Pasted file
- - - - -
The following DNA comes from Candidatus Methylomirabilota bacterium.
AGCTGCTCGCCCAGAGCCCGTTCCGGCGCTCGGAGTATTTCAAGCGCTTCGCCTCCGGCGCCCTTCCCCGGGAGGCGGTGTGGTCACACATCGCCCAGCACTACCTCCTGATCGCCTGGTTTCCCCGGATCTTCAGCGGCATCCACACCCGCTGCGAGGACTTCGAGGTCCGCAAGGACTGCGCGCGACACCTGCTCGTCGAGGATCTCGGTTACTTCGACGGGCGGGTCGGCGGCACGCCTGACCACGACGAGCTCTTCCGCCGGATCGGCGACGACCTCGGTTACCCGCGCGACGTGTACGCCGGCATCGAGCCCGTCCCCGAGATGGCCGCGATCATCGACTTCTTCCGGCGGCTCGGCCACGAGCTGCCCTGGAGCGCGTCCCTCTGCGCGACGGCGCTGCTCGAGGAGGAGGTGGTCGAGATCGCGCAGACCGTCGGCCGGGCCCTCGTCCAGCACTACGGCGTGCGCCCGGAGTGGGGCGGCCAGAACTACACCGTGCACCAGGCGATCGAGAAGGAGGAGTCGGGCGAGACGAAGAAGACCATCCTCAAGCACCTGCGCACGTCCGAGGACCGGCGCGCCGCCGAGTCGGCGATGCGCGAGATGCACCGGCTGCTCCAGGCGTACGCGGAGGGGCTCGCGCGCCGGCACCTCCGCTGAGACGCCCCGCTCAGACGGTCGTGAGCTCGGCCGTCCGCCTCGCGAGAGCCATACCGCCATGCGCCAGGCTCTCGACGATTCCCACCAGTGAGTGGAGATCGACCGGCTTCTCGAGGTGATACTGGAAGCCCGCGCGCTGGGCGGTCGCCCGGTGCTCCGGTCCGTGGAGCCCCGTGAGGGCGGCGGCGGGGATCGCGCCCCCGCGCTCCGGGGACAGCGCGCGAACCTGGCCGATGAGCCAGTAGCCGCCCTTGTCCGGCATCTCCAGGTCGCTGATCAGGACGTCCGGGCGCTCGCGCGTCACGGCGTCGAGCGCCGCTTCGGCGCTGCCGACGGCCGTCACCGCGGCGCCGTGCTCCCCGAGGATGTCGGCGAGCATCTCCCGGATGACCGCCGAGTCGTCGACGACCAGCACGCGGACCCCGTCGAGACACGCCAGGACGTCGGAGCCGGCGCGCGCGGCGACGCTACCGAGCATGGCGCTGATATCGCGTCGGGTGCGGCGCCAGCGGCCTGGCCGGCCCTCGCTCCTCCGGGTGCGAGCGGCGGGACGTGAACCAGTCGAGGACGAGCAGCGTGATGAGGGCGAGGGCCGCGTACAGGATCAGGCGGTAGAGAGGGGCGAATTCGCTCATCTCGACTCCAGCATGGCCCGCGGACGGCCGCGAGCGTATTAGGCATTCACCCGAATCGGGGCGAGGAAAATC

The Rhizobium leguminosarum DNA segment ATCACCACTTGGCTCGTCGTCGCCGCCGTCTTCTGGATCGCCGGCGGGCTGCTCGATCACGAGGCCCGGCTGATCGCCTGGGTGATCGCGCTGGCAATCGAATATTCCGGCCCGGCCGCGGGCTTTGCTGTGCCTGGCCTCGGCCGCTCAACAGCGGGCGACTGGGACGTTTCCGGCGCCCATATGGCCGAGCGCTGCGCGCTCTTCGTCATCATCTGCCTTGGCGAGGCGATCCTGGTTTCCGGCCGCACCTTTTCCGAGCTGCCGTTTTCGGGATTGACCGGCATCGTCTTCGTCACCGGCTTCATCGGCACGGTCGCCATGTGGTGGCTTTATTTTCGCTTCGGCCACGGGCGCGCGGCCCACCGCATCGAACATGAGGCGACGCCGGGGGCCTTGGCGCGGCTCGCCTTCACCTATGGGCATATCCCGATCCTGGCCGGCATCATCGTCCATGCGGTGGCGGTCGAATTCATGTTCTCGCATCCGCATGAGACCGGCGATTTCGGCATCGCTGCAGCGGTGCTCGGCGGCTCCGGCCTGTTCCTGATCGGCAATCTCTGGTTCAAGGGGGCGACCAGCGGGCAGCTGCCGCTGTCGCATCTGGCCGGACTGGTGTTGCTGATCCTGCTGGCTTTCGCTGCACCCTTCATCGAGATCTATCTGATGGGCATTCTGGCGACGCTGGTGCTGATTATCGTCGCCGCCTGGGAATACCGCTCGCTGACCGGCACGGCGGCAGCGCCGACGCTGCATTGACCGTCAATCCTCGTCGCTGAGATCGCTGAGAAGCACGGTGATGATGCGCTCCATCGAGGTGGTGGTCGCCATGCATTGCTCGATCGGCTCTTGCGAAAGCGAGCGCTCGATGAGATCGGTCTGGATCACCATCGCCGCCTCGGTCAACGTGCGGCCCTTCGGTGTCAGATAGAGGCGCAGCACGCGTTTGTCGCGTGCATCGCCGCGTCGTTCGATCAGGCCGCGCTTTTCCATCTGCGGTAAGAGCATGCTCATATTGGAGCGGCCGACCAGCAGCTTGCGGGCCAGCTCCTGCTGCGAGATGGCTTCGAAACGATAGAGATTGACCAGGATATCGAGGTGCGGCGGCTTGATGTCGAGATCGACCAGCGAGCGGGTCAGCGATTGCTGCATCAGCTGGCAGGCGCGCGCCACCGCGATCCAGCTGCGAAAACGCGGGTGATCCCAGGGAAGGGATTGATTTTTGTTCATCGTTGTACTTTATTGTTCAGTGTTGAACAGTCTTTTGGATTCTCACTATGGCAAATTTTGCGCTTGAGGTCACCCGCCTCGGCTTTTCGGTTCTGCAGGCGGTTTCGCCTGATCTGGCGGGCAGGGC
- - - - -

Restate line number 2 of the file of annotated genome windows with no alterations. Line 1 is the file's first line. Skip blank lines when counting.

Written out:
AGCTGCTCGCCCAGAGCCCGTTCCGGCGCTCGGAGTATTTCAAGCGCTTCGCCTCCGGCGCCCTTCCCCGGGAGGCGGTGTGGTCACACATCGCCCAGCACTACCTCCTGATCGCCTGGTTTCCCCGGATCTTCAGCGGCATCCACACCCGCTGCGAGGACTTCGAGGTCCGCAAGGACTGCGCGCGACACCTGCTCGTCGAGGATCTCGGTTACTTCGACGGGCGGGTCGGCGGCACGCCTGACCACGACGAGCTCTTCCGCCGGATCGGCGACGACCTCGGTTACCCGCGCGACGTGTACGCCGGCATCGAGCCCGTCCCCGAGATGGCCGCGATCATCGACTTCTTCCGGCGGCTCGGCCACGAGCTGCCCTGGAGCGCGTCCCTCTGCGCGACGGCGCTGCTCGAGGAGGAGGTGGTCGAGATCGCGCAGACCGTCGGCCGGGCCCTCGTCCAGCACTACGGCGTGCGCCCGGAGTGGGGCGGCCAGAACTACACCGTGCACCAGGCGATCGAGAAGGAGGAGTCGGGCGAGACGAAGAAGACCATCCTCAAGCACCTGCGCACGTCCGAGGACCGGCGCGCCGCCGAGTCGGCGATGCGCGAGATGCACCGGCTGCTCCAGGCGTACGCGGAGGGGCTCGCGCGCCGGCACCTCCGCTGAGACGCCCCGCTCAGACGGTCGTGAGCTCGGCCGTCCGCCTCGCGAGAGCCATACCGCCATGCGCCAGGCTCTCGACGATTCCCACCAGTGAGTGGAGATCGACCGGCTTCTCGAGGTGATACTGGAAGCCCGCGCGCTGGGCGGTCGCCCGGTGCTCCGGTCCGTGGAGCCCCGTGAGGGCGGCGGCGGGGATCGCGCCCCCGCGCTCCGGGGACAGCGCGCGAACCTGGCCGATGAGCCAGTAGCCGCCCTTGTCCGGCATCTCCAGGTCGCTGATCAGGACGTCCGGGCGCTCGCGCGTCACGGCGTCGAGCGCCGCTTCGGCGCTGCCGACGGCCGTCACCGCGGCGCCGTGCTCCCCGAGGATGTCGGCGAGCATCTCCCGGATGACCGCCGAGTCGTCGACGACCAGCACGCGGACCCCGTCGAGACACGCCAGGACGTCGGAGCCGGCGCGCGCGGCGACGCTACCGAGCATGGCGCTGATATCGCGTCGGGTGCGGCGCCAGCGGCCTGGCCGGCCCTCGCTCCTCCGGGTGCGAGCGGCGGGACGTGAACCAGTCGAGGACGAGCAGCGTGATGAGGGCGAGGGCCGCGTACAGGATCAGGCGGTAGAGAGGGGCGAATTCGCTCATCTCGACTCCAGCATGGCCCGCGGACGGCCGCGAGCGTATTAGGCATTCACCCGAATCGGGGCGAGGAAAATC